'Audio' Means Radio at 'Miami Herald' -- Via NPR Hookup

By Strupp, Joe | Editor & Publisher, December 3, 2007 | Go to article overview

'Audio' Means Radio at 'Miami Herald' -- Via NPR Hookup


Strupp, Joe, Editor & Publisher


While most newspapers are turning to Web sites as a place to provide audio, The Miami Herald has taken the old-fashioned route, via the local National Public Radio station. Since forging a partnership four years ago with nearby WLRN in which the Herald provides all of the station's local news, the paper has built up a prominent on-air organization that accounts for some 18 newscasts each day.

Boasting a full-time staff of five -- along with dozens of Herald staffers who regularly contribute -- Miami Herald Radio News operates completely out of the newspaper's building, which contains two radio studios. "It is another outlet for the Herald's content," says Michael Hibblen, the radio operation's editor. "There is such a big listening audience for the station. Only about half of the listeners subscribe to the paper."

The project, which started with just eight morning newscasts, is essentially a partnership between WLRN and the Herald, according to Rick Hirsch, managing editor/multimedia and new projects. He said the newspaper pays the salaries of the full-time radio staffers, but receives revenue from sponsorships for the newscasts.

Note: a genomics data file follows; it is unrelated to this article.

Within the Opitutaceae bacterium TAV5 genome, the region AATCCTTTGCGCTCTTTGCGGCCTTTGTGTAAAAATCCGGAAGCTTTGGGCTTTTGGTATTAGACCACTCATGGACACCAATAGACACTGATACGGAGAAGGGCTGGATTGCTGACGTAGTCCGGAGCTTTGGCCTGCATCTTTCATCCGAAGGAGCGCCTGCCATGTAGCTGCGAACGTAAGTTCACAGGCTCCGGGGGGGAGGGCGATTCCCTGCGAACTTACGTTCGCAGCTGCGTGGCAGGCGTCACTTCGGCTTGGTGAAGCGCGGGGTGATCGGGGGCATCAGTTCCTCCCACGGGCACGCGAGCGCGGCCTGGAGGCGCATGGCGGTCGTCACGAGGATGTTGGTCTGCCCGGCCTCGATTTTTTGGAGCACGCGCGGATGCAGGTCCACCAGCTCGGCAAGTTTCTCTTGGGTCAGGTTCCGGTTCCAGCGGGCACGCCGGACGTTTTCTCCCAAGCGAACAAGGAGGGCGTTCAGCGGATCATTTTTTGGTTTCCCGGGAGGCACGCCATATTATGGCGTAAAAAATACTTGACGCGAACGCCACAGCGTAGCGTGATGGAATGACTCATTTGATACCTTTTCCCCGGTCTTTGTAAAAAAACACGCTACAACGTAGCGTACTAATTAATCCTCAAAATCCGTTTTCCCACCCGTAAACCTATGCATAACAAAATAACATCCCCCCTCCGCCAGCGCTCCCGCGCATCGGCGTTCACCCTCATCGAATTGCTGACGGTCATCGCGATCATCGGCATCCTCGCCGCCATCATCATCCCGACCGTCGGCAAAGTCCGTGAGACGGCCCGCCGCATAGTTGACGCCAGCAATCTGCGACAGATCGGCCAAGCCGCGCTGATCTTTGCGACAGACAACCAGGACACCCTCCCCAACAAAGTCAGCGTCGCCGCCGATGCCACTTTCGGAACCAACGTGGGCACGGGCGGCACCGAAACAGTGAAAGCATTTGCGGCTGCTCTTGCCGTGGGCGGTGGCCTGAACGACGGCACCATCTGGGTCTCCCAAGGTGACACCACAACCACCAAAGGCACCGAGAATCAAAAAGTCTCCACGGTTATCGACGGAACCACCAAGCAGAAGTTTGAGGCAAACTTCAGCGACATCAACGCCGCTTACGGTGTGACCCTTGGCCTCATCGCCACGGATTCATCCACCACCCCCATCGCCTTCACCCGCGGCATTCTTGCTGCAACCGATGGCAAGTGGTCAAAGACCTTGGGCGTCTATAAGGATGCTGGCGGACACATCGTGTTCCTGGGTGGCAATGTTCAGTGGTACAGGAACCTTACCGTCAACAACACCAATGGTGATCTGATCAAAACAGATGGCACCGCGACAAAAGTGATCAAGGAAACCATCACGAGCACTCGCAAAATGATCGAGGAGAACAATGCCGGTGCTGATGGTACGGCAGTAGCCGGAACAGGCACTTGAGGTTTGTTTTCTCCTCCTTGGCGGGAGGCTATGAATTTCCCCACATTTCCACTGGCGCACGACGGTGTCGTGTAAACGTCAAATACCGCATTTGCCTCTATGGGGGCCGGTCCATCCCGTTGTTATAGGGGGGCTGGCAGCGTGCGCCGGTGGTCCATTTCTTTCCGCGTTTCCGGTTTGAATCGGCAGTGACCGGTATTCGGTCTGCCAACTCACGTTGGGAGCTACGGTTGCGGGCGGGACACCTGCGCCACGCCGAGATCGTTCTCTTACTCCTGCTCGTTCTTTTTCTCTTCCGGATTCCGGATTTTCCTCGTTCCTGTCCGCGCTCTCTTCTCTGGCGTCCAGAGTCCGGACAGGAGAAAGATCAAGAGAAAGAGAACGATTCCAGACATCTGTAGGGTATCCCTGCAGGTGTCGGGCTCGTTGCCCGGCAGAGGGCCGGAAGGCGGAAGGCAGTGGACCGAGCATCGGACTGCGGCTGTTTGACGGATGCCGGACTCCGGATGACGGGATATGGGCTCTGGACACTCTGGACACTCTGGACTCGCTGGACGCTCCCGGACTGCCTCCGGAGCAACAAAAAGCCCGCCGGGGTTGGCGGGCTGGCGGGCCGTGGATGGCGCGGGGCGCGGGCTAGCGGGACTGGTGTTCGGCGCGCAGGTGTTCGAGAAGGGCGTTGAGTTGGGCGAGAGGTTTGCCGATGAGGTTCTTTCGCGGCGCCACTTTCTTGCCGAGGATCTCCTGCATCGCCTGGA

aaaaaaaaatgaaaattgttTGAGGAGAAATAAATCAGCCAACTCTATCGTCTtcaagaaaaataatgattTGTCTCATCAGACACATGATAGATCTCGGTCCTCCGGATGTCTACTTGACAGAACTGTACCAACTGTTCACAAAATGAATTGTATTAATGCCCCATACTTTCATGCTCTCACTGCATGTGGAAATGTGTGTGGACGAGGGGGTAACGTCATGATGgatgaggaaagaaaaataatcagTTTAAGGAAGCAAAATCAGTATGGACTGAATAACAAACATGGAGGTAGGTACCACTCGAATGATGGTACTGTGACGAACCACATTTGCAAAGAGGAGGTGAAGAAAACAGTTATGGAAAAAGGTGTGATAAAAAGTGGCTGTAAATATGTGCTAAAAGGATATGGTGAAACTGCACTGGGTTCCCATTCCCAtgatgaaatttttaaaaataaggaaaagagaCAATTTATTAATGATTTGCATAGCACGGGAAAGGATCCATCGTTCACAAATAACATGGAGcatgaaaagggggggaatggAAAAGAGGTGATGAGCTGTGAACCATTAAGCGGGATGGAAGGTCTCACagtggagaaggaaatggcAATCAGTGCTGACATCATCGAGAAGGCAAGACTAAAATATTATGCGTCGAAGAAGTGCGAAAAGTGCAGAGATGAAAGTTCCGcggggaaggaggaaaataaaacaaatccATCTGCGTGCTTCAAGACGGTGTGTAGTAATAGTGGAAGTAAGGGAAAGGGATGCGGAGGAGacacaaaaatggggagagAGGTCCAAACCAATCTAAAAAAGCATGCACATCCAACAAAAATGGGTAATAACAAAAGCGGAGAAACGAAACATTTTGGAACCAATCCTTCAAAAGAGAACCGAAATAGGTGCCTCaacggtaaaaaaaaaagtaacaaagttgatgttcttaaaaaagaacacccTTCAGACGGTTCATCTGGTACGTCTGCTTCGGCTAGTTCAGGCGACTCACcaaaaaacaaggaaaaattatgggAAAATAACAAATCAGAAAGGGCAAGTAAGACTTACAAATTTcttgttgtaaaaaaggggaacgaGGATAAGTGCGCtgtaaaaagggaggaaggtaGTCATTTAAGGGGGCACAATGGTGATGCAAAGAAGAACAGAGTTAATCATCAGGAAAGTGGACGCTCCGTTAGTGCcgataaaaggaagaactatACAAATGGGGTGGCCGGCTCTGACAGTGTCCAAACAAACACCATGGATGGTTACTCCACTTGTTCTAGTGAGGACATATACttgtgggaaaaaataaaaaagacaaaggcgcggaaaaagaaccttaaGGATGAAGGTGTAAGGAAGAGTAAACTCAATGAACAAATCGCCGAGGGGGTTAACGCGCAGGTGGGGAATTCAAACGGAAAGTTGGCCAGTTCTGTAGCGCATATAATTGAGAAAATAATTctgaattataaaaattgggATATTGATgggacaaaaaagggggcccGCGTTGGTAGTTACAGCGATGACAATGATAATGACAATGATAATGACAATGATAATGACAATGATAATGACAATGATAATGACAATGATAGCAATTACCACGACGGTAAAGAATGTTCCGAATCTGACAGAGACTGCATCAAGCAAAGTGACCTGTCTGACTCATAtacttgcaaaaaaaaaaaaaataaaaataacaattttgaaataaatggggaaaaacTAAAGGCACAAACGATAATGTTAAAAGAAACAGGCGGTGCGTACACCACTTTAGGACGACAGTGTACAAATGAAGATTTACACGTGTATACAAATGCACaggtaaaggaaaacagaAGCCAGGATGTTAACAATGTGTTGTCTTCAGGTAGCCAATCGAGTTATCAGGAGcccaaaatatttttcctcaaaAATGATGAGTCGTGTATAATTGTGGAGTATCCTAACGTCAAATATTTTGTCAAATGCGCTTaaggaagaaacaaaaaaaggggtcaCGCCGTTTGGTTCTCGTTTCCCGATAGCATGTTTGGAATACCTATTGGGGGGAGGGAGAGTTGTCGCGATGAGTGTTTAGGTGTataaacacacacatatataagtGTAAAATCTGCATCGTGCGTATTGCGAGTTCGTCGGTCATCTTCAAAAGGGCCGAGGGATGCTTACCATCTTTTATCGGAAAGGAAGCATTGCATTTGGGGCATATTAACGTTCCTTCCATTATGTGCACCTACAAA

What's more, the paper gets a lot of promotional value from the broadcasts. "We reach an audience of about 300,000 weekly," Hirsch claims, adding that the radio signal travels to South Florida counties where the Herald doesn't even circulate. "It is also doing serious news on the radio."

According to WLRN Manager Ted Eldredge, the newspaper and his station split all revenue from sponsorships related to the newscasts, which his staff primarily sells. "They have opened some doors for us," he says. "It has been a tremendous help. There is no way we could have set up our own news division right out of the gate."

The Herald's Hirsch says the newscasts account for more local radio news in Miami than anything else. …

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